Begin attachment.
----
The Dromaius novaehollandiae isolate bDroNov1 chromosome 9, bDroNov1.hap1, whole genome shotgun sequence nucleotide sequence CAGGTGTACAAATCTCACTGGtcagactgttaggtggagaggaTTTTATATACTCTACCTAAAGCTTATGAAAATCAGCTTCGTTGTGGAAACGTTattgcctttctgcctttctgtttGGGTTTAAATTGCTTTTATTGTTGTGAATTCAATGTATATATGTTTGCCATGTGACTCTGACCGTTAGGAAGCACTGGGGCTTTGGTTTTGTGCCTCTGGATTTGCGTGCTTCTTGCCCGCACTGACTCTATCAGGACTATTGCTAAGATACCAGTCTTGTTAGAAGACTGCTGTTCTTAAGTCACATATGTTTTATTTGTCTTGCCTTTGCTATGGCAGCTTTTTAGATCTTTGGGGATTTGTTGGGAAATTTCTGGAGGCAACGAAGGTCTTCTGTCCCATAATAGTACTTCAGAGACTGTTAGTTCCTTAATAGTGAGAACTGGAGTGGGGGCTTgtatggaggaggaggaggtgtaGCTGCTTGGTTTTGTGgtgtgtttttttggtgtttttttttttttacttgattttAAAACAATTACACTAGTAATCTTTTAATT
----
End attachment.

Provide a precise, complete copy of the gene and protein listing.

The Dromaius novaehollandiae isolate bDroNov1 chromosome 9, bDroNov1.hap1, whole genome shotgun sequence nucleotide sequence CAGGTGTACAAATCTCACTGGtcagactgttaggtggagaggaTTTTATATACTCTACCTAAAGCTTATGAAAATCAGCTTCGTTGTGGAAACGTTattgcctttctgcctttctgtttGGGTTTAAATTGCTTTTATTGTTGTGAATTCAATGTATATATGTTTGCCATGTGACTCTGACCGTTAGGAAGCACTGGGGCTTTGGTTTTGTGCCTCTGGATTTGCGTGCTTCTTGCCCGCACTGACTCTATCAGGACTATTGCTAAGATACCAGTCTTGTTAGAAGACTGCTGTTCTTAAGTCACATATGTTTTATTTGTCTTGCCTTTGCTATGGCAGCTTTTTAGATCTTTGGGGATTTGTTGGGAAATTTCTGGAGGCAACGAAGGTCTTCTGTCCCATAATAGTACTTCAGAGACTGTTAGTTCCTTAATAGTGAGAACTGGAGTGGGGGCTTgtatggaggaggaggaggtgtaGCTGCTTGGTTTTGTGgtgtgtttttttggtgtttttttttttttacttgattttAAAACAATTACACTAGTAATCTTTTAATT